Workplace harassment can take many forms. The Equal Employment Opportunity Commission (EEOC) defines harassment as a form of employment discrimination and as “unwelcome conduct that is based on race, color, religion, sex (including pregnancy), national origin, age (40 or older), disability or genetic information.” State laws may broaden this definition.
One form of harassment is sexual harassment. Sexual harassment occurs in all parts of our society. Nonprofits should not assume that they are immune because of their mission focus.
Creating a Harassment-Free Workplace
All organizations should have a three-pronged approach to creating a workplace free of sexual harassment:
- Policies that define sexual harassment, describe the process for reporting it, and communicate the consequences of sexually harassing an employee, volunteer or donor. The definition of sexual harassment should include what is inappropriate as well as what is clearly illegal.
- Training to raise awareness of behaviors that are harassment as well as those that create a hostile environment or discomfort in the workplace.
The training should include awareness of cultural norms that impact people's experience in the workplace. It is important the the training is specific about the behaviors that are not tolerated. The training should also set up the expectations that any staff member will speak up directly to a person if they observe inappropriate behavior and will report that behavior to their employer.
- An organizational culture that intentionally affirms the value of all people, sets out behavioral expectations, and encourages "If you see something, say something."
While most harassment is of women by men, it is important that this three-pronged approach be designed to deal not only with men harassing women but with actions by women toward men, women toward other women, men toward other men, and behavior toward non-cisgender people.
Most importantly, do not ignore harassing behaviors. Sexual harassment in the workplace is a form of sex discrimination and employers can be held responsible for not taking action to protect employees from harassment and sexual assault.
Research has shown that our societal views of sexual harassment and of women cause many people to see sexual harassment policies in a way that is upside-down. There is a tendency to see the predator as being a victim of an accusation rather than focus on the person who was harassed. Training and strong cultural values can counter this tendency and protect people from being retaliated against for coming forward.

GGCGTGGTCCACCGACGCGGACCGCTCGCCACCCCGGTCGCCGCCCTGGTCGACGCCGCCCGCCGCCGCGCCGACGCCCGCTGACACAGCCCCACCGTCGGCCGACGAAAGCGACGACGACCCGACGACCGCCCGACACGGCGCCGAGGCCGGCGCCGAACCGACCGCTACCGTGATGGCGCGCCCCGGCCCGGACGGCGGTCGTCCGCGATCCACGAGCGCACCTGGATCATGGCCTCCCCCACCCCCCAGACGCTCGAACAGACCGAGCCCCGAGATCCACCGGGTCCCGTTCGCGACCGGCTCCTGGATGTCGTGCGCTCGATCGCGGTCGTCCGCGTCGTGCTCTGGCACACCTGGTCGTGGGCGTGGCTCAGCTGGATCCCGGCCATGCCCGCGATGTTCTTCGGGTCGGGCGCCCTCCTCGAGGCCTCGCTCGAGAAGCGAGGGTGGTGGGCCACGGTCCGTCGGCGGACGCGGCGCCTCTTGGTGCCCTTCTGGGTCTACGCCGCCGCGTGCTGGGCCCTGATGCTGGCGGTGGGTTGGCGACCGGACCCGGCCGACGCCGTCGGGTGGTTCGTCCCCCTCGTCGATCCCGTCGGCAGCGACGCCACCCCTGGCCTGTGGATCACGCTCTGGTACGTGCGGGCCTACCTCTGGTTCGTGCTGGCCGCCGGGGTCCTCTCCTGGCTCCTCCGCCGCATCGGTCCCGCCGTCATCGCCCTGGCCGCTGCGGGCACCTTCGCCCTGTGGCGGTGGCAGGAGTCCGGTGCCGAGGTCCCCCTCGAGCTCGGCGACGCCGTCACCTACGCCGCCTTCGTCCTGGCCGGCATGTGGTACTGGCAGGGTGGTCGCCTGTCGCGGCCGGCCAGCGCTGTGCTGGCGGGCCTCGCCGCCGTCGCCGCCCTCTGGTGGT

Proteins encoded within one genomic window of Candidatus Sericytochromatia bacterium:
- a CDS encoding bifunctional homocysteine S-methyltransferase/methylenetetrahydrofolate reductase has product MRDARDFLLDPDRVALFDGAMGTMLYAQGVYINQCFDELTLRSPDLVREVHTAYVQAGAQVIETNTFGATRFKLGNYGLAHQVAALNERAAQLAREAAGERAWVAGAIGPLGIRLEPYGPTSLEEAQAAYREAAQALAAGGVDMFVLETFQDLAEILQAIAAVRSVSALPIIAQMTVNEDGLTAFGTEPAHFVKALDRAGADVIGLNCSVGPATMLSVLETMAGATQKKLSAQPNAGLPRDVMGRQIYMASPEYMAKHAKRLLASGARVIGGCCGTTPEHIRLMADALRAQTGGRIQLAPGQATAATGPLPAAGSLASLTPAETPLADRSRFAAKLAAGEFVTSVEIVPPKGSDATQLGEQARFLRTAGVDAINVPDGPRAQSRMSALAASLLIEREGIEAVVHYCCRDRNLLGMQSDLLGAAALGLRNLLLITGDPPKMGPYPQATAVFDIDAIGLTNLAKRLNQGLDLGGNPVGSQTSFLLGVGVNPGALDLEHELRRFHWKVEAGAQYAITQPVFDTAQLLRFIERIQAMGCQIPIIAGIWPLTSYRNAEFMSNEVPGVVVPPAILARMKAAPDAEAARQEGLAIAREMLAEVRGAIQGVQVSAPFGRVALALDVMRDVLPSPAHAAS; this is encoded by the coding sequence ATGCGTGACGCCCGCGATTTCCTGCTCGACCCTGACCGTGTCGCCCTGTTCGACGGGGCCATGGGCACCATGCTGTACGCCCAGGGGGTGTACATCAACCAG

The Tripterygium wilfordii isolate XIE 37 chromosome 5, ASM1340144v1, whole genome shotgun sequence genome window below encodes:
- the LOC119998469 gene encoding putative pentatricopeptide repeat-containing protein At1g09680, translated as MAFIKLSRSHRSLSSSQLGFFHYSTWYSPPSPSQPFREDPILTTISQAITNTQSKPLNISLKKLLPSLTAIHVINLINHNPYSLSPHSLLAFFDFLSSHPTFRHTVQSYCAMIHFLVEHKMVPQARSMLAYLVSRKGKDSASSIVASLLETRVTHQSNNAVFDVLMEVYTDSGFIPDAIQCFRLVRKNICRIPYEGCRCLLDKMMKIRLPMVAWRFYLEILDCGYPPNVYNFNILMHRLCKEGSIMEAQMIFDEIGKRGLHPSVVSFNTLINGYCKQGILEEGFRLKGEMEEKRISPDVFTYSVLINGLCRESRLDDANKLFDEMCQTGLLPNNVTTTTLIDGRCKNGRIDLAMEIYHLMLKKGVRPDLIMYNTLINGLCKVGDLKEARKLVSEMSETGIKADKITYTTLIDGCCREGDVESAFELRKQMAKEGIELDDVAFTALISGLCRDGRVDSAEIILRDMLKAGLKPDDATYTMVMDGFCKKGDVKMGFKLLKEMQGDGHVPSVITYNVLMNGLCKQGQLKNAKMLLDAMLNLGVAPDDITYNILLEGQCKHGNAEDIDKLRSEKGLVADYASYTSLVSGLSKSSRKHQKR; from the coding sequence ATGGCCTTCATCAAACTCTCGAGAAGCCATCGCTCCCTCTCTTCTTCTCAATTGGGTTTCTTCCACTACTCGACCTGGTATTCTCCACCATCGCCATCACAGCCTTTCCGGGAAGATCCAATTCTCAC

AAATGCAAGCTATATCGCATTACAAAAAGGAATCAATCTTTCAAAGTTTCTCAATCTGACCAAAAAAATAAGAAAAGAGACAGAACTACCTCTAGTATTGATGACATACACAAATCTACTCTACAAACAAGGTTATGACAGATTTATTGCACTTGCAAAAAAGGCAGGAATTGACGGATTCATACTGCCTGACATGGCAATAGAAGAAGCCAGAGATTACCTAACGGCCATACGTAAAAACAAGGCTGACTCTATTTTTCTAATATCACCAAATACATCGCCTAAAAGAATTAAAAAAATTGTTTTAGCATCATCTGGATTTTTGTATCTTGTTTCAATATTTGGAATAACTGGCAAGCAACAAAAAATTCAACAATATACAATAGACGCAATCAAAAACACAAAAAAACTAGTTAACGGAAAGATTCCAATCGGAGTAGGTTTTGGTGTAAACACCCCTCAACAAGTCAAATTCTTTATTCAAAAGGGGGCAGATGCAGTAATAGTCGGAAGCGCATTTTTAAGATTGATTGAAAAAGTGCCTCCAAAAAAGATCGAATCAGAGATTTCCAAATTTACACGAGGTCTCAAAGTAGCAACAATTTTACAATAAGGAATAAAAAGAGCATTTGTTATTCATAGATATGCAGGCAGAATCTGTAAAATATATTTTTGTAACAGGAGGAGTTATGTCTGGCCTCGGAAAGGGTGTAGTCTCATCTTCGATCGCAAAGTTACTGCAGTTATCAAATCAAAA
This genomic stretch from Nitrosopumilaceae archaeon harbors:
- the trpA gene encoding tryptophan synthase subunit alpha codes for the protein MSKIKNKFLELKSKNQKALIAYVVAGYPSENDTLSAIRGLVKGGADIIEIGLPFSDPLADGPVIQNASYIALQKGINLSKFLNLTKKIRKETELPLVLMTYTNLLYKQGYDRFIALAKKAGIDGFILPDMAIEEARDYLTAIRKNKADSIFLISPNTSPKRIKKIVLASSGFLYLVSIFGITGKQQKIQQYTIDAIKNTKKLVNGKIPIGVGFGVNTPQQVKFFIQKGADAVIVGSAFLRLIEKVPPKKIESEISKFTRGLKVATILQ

Sexual harassment should be addressed in volunteer policies as well as in personnel policies. The volunteer policies should both protect volunteers against harassment and make it clear that volunteers, including the board, are not to harass other volunteers or staff.
Your volunteer policies and personnel policies (including employee handbook) should include these components in its sexual harassment policies:
Define sexual harassment. Prohibited behavior include sexual harassment spoken statements, sexualized touching, j and pornography in the workplace.
The description of inappropriate behavior and process for dealing with it may be impacted by the organization's mission or cultural roots. One rape crisis center made it a rule that you don't touch somebody without asking first, because so many employees had been victimized themselves and were interacting with victims all the time.
Make sure that sexual harassment is not used as an excuse to avoid supervision. The policies should include a statement that "it is not considered harassment for a supervisor/manager to require employees to perform their job duties, hit performance goals, or demonstrate behaviors in line with standards of conduct.
Employees should be allowed to report harassment either in writing or in spoken conversation. You will need to conduct a formal investigation of the circumstances. Communicate the results of the investigation to those involved.
The policies should specifically prohibit retaliation against someone reporting harassment. Employees need to feel confident that the complaint procedure is fair and effective.
- U.S. Equal Employment Opportunity Commission
- Society for Human Resource Management Sexual Harassment Training
- National Council of Nonprofits - Sexual Harassment
- Protecting Your Nonprofit from Sexual Harassment
- Fundraisers, Donors and the Me Too Movement